Food for thought

food for thought

something that makes you think a lot about a particular subject

something that should be considered carefully

The video below will give you a lot of food for thought.

Case with Everyday Masters made the video with his daughters. Two oversouls have a conversation about going to earth, the craziest experience they have ever had.


“This short story describes what I believe is happening on the planet. The Frequencies mentioned in the video are real, and they are speeding up the awakening of everyone that attunes to them.” Case

His daughters’ speech is clear, so it’s a good listening practice with lots of useful vocabulary. Listen carefully to pronunciation. Look up the words you don’t know. Notice how words are combined and take notes.

So, did the video give you food for thought?

give sb food for thought

to make someone think seriously about something

I’m just a normal guy who spent most of his life searching for answers to the big questions in life.  In my search for “truth”, I started to realize just how powerful we truly are.  I started to understand how we are creating our life and why this knowledge had to be kept from us because if we ever remembered who we were, we could and would change the world in an instant.  Case (full text at https://www.everydaymasters.life/resources/)

https://www.musee-rodin.fr/en/musee/collections/oeuvres/thinker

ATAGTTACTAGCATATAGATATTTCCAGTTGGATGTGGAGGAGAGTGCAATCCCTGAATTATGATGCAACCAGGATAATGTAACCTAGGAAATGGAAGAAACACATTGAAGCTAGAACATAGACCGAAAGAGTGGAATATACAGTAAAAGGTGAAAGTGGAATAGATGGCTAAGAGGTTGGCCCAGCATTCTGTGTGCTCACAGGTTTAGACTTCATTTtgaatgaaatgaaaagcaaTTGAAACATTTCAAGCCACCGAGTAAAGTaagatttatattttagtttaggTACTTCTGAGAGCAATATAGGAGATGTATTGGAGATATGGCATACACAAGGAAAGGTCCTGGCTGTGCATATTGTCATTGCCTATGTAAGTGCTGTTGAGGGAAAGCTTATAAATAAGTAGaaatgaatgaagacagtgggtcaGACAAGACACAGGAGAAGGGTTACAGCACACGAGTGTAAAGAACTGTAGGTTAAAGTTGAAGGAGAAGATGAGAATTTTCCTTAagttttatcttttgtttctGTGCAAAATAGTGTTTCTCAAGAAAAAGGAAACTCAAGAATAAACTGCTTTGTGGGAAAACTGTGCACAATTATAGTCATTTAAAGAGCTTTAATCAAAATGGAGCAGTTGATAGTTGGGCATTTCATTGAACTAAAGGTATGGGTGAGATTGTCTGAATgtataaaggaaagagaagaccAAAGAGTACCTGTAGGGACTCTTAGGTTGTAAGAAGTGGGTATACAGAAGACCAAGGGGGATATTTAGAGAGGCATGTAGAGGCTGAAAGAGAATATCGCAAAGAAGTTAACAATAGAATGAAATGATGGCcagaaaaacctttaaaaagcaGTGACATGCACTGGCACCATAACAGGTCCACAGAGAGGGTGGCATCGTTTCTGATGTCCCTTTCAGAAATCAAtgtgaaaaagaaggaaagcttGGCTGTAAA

A Simple, Powerful Prayer in Challenging Times

In this beautiful video, Moojibaba addresses the concerns and fears that many are facing during the current global crisis. Mooji shows us a powerful exercise and prayer which is tremendous support during such trying times — a ‘thank you’ prayer. “I’m going to show you right now a very simple practice to help you to feel calm and integrated again. Of all the mantras, of all the wonderful things you can think about, or say, or feel, saying, Thank you is one of the most effective and great mantras or prayers you can make.”

There are many useful words in his talk, words that we frequently use in our conversations.

Listen carefully and try to write down what you hear. It’s a good listening exercise. He speaks very clearly. And you can always turn on subtitles if you need.

Many of the adjectives he uses (calm, sad, angry, frustrated, lonely, depressed) we have learned already. Do you hear a different one? Which one?

What does he say that means the same as touched, moved?

And what about the nouns which name feelings, like peace, gratitude, depression? Make a list of them. Look them up in a dictionary.

“We hope you will join us in praying for the health and wellbeing of all who have been or will be affected by the virus, wherever they are in the world. May its growth and impact diminish quickly; may the sick recover to newfound strength; may we all use this challenging time to continue growing in ourselves, to discover the power and grace of the eternal light within us.”

~ Moojibaba

To err is human, to correct is divine

You’ve probably heard the phrase, “To err is human; to forgive, divine.”

It was written by the English poet Alexander Pope, in his poem An Essay on Criticism, in 1711, at age 23. A wise young man who remained in ill health throughout his life, read avidly and was able to support himself as a translator and writer.

But, would the “error”, the “mistake” be the problem?

Wouldn’t the problem be in the “judgment” we make on ourselves as well as on others?

According to the National Science Foundation, the average person has around 12,000 to 60,000 thoughts per day. Of those, 80% are apparently negative and 95% of our thoughts are repetitive.